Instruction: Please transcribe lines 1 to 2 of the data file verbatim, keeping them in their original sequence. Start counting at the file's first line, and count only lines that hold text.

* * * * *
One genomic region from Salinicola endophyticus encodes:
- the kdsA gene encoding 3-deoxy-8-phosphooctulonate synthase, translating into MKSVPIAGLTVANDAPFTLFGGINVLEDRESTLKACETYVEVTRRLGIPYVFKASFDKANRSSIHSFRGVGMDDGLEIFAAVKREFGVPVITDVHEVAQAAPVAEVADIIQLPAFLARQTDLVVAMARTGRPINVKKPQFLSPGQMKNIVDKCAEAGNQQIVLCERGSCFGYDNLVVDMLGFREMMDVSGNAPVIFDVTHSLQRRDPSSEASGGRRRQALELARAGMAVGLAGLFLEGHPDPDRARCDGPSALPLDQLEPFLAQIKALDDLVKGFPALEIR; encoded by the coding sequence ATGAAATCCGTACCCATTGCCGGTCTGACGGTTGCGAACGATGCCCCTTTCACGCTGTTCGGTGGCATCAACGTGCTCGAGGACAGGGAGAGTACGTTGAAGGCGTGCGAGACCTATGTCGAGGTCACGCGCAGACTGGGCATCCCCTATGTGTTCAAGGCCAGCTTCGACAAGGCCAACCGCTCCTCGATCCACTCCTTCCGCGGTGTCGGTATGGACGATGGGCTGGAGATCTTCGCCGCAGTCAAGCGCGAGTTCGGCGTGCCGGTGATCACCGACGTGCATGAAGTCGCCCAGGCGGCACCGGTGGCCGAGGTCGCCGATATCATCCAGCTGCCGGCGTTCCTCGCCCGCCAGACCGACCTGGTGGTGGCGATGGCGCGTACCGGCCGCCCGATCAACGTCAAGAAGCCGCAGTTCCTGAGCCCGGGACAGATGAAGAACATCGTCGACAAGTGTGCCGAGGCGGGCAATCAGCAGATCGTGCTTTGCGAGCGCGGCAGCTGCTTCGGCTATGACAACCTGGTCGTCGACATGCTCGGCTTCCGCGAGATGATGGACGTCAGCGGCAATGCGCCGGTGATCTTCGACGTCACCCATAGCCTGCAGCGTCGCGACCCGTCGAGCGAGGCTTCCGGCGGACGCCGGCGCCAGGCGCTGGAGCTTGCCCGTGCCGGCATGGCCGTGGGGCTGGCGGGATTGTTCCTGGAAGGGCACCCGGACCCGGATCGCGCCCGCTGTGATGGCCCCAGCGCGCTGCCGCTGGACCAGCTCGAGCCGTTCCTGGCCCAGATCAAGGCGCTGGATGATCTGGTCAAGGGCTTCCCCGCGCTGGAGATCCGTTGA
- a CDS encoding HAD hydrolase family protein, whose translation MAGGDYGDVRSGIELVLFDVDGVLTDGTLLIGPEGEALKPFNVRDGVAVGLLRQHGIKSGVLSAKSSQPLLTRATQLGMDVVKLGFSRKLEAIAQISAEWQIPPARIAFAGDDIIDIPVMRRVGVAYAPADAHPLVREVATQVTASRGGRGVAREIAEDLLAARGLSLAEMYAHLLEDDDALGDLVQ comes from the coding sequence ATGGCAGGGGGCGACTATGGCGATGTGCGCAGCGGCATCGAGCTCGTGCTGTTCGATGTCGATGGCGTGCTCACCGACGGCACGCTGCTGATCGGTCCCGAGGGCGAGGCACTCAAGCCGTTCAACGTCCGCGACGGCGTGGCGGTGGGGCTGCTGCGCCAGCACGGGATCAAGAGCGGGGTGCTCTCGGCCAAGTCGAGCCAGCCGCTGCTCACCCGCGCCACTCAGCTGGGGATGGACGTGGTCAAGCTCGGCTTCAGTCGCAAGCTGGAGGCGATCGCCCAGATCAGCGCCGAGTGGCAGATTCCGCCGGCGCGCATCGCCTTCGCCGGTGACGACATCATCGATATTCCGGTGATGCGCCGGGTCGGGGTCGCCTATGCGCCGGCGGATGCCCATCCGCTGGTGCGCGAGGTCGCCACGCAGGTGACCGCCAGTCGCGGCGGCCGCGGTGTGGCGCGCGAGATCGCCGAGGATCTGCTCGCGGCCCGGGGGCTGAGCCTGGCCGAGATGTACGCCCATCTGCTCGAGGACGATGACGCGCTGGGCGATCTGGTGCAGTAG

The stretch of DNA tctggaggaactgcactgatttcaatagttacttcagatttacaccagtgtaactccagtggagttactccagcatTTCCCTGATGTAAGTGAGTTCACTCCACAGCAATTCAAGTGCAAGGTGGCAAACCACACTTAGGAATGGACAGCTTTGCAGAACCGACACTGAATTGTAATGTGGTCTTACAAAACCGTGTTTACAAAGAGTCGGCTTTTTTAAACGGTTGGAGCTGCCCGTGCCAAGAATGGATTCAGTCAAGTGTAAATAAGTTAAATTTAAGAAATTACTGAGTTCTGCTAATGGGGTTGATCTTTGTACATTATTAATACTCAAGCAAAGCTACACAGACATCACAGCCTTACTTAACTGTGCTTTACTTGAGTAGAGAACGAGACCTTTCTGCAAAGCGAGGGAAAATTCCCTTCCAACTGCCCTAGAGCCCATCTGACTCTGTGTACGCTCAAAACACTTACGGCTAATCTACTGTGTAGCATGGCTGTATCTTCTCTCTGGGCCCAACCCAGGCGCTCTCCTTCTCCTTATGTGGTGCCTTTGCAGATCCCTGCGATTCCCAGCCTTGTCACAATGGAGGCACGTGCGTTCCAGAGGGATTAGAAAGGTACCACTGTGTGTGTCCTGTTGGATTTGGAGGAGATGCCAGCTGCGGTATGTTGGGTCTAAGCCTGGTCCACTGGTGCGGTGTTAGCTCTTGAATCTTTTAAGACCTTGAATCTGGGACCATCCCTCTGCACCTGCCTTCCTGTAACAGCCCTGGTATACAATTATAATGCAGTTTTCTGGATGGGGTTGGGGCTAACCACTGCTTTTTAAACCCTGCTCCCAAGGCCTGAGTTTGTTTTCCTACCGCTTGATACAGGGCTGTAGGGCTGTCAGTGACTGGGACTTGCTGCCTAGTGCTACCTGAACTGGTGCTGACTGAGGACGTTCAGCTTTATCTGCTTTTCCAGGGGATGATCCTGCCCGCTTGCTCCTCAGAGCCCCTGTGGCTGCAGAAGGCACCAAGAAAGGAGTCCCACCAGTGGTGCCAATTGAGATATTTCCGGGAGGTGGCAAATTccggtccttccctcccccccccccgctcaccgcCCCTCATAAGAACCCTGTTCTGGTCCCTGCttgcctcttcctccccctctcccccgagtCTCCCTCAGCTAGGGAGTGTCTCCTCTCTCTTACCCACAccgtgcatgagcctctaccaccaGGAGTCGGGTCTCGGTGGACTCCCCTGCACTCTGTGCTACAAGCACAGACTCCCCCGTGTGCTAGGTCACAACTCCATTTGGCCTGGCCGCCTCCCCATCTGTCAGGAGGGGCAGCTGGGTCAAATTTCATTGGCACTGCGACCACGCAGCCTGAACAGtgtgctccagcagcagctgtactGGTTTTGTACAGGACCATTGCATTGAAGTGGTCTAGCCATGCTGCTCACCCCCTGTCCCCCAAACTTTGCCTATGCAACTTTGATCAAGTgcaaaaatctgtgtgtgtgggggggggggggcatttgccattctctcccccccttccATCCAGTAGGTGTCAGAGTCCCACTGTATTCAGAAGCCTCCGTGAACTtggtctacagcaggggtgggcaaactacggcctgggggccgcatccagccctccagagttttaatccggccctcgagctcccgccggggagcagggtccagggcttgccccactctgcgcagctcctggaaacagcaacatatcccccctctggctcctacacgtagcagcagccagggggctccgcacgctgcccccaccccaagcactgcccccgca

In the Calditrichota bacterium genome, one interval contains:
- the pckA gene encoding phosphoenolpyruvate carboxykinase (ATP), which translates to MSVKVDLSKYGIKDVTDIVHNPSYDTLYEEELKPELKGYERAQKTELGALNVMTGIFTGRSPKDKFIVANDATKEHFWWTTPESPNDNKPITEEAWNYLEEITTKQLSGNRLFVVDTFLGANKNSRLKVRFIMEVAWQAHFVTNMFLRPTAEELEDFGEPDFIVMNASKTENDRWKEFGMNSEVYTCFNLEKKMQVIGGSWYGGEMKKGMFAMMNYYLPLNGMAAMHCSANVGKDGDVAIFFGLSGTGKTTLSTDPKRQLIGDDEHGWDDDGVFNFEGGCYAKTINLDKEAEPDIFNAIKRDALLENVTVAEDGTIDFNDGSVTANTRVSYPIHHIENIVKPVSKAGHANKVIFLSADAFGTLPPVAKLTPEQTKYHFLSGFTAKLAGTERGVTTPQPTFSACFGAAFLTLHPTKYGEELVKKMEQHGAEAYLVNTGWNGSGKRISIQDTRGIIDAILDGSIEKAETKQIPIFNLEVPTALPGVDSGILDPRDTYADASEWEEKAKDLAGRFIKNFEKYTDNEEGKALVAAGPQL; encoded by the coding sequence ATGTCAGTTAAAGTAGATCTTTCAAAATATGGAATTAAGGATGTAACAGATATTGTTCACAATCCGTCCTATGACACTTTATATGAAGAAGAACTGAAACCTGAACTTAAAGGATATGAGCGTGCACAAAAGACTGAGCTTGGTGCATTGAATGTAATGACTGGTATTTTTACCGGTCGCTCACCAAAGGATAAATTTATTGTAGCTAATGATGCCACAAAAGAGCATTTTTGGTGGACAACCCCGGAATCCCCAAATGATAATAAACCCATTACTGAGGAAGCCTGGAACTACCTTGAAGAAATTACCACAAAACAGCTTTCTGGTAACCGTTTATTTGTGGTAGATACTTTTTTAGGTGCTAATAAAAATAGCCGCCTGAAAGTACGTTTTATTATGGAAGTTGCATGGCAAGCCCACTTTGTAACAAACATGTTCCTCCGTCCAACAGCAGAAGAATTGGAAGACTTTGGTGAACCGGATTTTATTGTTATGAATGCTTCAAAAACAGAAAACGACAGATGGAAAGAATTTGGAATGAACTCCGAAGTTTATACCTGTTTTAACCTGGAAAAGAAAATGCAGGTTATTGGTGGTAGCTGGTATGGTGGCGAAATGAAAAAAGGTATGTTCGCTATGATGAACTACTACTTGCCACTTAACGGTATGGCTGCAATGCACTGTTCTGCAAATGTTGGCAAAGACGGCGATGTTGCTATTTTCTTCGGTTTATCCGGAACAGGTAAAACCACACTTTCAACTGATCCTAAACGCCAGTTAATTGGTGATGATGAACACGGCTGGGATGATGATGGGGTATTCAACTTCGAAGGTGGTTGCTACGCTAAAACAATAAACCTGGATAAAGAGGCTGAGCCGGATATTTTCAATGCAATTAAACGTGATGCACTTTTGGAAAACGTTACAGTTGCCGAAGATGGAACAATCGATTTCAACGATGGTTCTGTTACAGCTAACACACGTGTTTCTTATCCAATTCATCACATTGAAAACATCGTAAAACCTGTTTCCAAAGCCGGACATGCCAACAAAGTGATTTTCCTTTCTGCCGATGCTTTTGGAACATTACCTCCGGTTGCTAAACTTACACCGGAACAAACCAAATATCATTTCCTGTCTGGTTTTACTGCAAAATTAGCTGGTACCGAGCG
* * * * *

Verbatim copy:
One genomic region from Salinicola endophyticus encodes:
- the kdsA gene encoding 3-deoxy-8-phosphooctulonate synthase, translating into MKSVPIAGLTVANDAPFTLFGGINVLEDRESTLKACETYVEVTRRLGIPYVFKASFDKANRSSIHSFRGVGMDDGLEIFAAVKREFGVPVITDVHEVAQAAPVAEVADIIQLPAFLARQTDLVVAMARTGRPINVKKPQFLSPGQMKNIVDKCAEAGNQQIVLCERGSCFGYDNLVVDMLGFREMMDVSGNAPVIFDVTHSLQRRDPSSEASGGRRRQALELARAGMAVGLAGLFLEGHPDPDRARCDGPSALPLDQLEPFLAQIKALDDLVKGFPALEIR; encoded by the coding sequence ATGAAATCCGTACCCATTGCCGGTCTGACGGTTGCGAACGATGCCCCTTTCACGCTGTTCGGTGGCATCAACGTGCTCGAGGACAGGGAGAGTACGTTGAAGGCGTGCGAGACCTATGTCGAGGTCACGCGCAGACTGGGCATCCCCTATGTGTTCAAGGCCAGCTTCGACAAGGCCAACCGCTCCTCGATCCACTCCTTCCGCGGTGTCGGTATGGACGATGGGCTGGAGATCTTCGCCGCAGTCAAGCGCGAGTTCGGCGTGCCGGTGATCACCGACGTGCATGAAGTCGCCCAGGCGGCACCGGTGGCCGAGGTCGCCGATATCATCCAGCTGCCGGCGTTCCTCGCCCGCCAGACCGACCTGGTGGTGGCGATGGCGCGTACCGGCCGCCCGATCAACGTCAAGAAGCCGCAGTTCCTGAGCCCGGGACAGATGAAGAACATCGTCGACAAGTGTGCCGAGGCGGGCAATCAGCAGATCGTGCTTTGCGAGCGCGGCAGCTGCTTCGGCTATGACAACCTGGTCGTCGACATGCTCGGCTTCCGCGAGATGATGGACGTCAGCGGCAATGCGCCGGTGATCTTCGACGTCACCCATAGCCTGCAGCGTCGCGACCCGTCGAGCGAGGCTTCCGGCGGACGCCGGCGCCAGGCGCTGGAGCTTGCCCGTGCCGGCATGGCCGTGGGGCTGGCGGGATTGTTCCTGGAAGGGCACCCGGACCCGGATCGCGCCCGCTGTGATGGCCCCAGCGCGCTGCCGCTGGACCAGCTCGAGCCGTTCCTGGCCCAGATCAAGGCGCTGGATGATCTGGTCAAGGGCTTCCCCGCGCTGGAGATCCGTTGA